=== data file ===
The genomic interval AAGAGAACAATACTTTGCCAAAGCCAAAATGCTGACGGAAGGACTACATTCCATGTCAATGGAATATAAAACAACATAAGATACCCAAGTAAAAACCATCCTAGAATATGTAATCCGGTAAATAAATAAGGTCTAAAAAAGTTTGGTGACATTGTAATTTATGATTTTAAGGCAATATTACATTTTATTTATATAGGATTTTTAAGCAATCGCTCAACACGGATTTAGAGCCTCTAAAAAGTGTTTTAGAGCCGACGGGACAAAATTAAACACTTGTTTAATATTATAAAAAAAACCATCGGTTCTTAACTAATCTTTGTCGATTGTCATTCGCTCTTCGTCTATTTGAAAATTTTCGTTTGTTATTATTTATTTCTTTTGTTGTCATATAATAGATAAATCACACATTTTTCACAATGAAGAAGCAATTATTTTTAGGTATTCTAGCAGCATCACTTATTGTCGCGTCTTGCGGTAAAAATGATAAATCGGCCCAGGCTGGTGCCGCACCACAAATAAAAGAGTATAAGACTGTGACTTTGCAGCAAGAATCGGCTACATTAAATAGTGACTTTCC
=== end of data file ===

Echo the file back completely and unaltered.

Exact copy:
The genomic interval AAGAGAACAATACTTTGCCAAAGCCAAAATGCTGACGGAAGGACTACATTCCATGTCAATGGAATATAAAACAACATAAGATACCCAAGTAAAAACCATCCTAGAATATGTAATCCGGTAAATAAATAAGGTCTAAAAAAGTTTGGTGACATTGTAATTTATGATTTTAAGGCAATATTACATTTTATTTATATAGGATTTTTAAGCAATCGCTCAACACGGATTTAGAGCCTCTAAAAAGTGTTTTAGAGCCGACGGGACAAAATTAAACACTTGTTTAATATTATAAAAAAAACCATCGGTTCTTAACTAATCTTTGTCGATTGTCATTCGCTCTTCGTCTATTTGAAAATTTTCGTTTGTTATTATTTATTTCTTTTGTTGTCATATAATAGATAAATCACACATTTTTCACAATGAAGAAGCAATTATTTTTAGGTATTCTAGCAGCATCACTTATTGTCGCGTCTTGCGGTAAAAATGATAAATCGGCCCAGGCTGGTGCCGCACCACAAATAAAAGAGTATAAGACTGTGACTTTGCAGCAAGAATCGGCTACATTAAATAGTGACTTTCC